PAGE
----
Southern Louisiana hospitals were already crowded with coronavirus patients due to a fourth wave of the virus on Sunday. Lafourche Parish’s Lady of the Sea General Hospital reported significant roof damage. However, the facility has suffered severe damage, according to hospital CEO Karen Collins through Facebook.
They will evacuate their limited number of patients whenever safe, said Aly Neel of the state health department. No information on the patient count was immediately available.
Ida Slams Louisiana Hospitals Overcrowding With Virus Patients
Thibodaux Regional Medical Center also reported a partial generator failure to the state. John Bel Edwards’ spokesperson claimed the facility “had not lost all essential electricity. She said some patients were relocated, and the state health agency was assisting the hospital.
The fourth COVID-19 pandemic surge was caused by the highly infectious delta form and poor vaccination rates throughout Louisiana. The number of new cases in Louisiana increased from a few hundred per day in early spring to thousands per day by late July. On Sunday, Gov. John Bel Edwards told The Associated Press that Louisiana’s hospitals had over 2,400 COVID-19 patients.
The governor also stated 22 nursing homes and 18 assisted living institutions were evacuated, but the biggest hospitals could not be moved due to lack of space. Given that some areas may be without electricity for weeks, Edwards says hospitals need to ensure adequate generator power and water to meet patient requirements like oxygen and ventilators.
Ochsner Health, which operates Louisiana’s biggest hospital network, said approximately 15 of its facilities are in Ida-prone regions. The network transported some patients from tiny rural hospitals to bigger ones. Ochsner Health President and CEO Warner Thomas said Sunday that as the hurricane moved east, the system evacuated a smaller facility in St. Charles Parish.
They further claimed 35 patients were transferred in less than three hours to different hospitals in the area. Mike Hulefeld said their facilities have enough electricity. Three of their institutions in Ida-hit regions were put on generators in case the city lost electricity.
Later Sunday, the hospital administration said it would remove all patients from two additional hospitals on Monday if circumstances permitted. One hospital in Raceland experienced roof damage while the other in Houma had roof damage and electricity problems. Other hospitals had roof damage, water leaks, and broken windows, requiring patients to be moved.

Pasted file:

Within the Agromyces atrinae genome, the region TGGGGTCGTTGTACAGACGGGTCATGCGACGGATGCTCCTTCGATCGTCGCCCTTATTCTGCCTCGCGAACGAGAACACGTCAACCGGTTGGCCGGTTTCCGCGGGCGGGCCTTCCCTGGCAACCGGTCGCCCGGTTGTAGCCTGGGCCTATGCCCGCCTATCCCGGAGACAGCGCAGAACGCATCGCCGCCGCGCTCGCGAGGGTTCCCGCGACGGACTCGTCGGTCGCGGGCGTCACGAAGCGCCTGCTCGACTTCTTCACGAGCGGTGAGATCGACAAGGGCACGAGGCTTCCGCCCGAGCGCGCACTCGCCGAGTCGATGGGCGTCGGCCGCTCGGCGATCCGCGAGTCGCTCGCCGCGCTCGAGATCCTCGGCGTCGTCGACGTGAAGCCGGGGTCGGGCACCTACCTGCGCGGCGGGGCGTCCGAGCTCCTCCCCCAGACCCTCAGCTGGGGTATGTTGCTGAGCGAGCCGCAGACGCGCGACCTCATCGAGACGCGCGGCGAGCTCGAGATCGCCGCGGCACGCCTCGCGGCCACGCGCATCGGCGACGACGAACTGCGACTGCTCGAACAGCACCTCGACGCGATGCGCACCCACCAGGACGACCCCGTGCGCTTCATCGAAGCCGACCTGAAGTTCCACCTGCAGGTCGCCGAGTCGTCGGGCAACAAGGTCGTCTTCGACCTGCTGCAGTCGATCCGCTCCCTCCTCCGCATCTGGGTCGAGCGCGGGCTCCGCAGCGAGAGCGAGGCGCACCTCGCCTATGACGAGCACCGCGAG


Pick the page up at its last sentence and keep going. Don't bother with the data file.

Thomas said the hospital’s main site south of New Orleans experienced water leaks but no structural concerns and had several operations Sunday. Hulefeld said the hospital network ordered 10 days of supplies for Ida-prone regions, which arrived Saturday. Each facility includes backup electricity and a backup fuel vehicle.
Hospitalizations are decreasing as individuals evacuate and perhaps stay with relatives or in shelters. Since last week, the healthcare system has lost nearly 200 coronavirus patients. LCMC Health’s six hospitals went into lockdown Sunday, according to Dr. Jeff Elder, medical director of emergency management. In the event of a storm, employees would remain at the hospitals overnight.
Patient discharge is one of the first steps taken by Elder’s hospitals when storms hit. Because of the epidemic, they can only decrease the patient burden somewhat. He claims the system’s hospitals have improved after Hurricane Katrina in 2005. The team has grown since 2005, he says. Infrastructure is now elevated to avoid floods. That means even if flood waters reach that high, nothing important is lost at University Medical Center, constructed after Katrina.
According to Elder, all hospitals have generator backup power. He also emphasized improved communication between hospitals and government levels.
With over 15 years as a practicing journalist, Nikki Attkisson found herself at Powdersville Post now after working at several other publications. She is an award-winning journalist with an entrepreneurial spirit and worked as a journalist covering technology, innovation, environmental issues, politics, health etc. Nikki Attkisson has also worked on product development, content strategy, and editorial management for numerous media companies. She began her career at local news stations and worked as a reporter in national newspapers.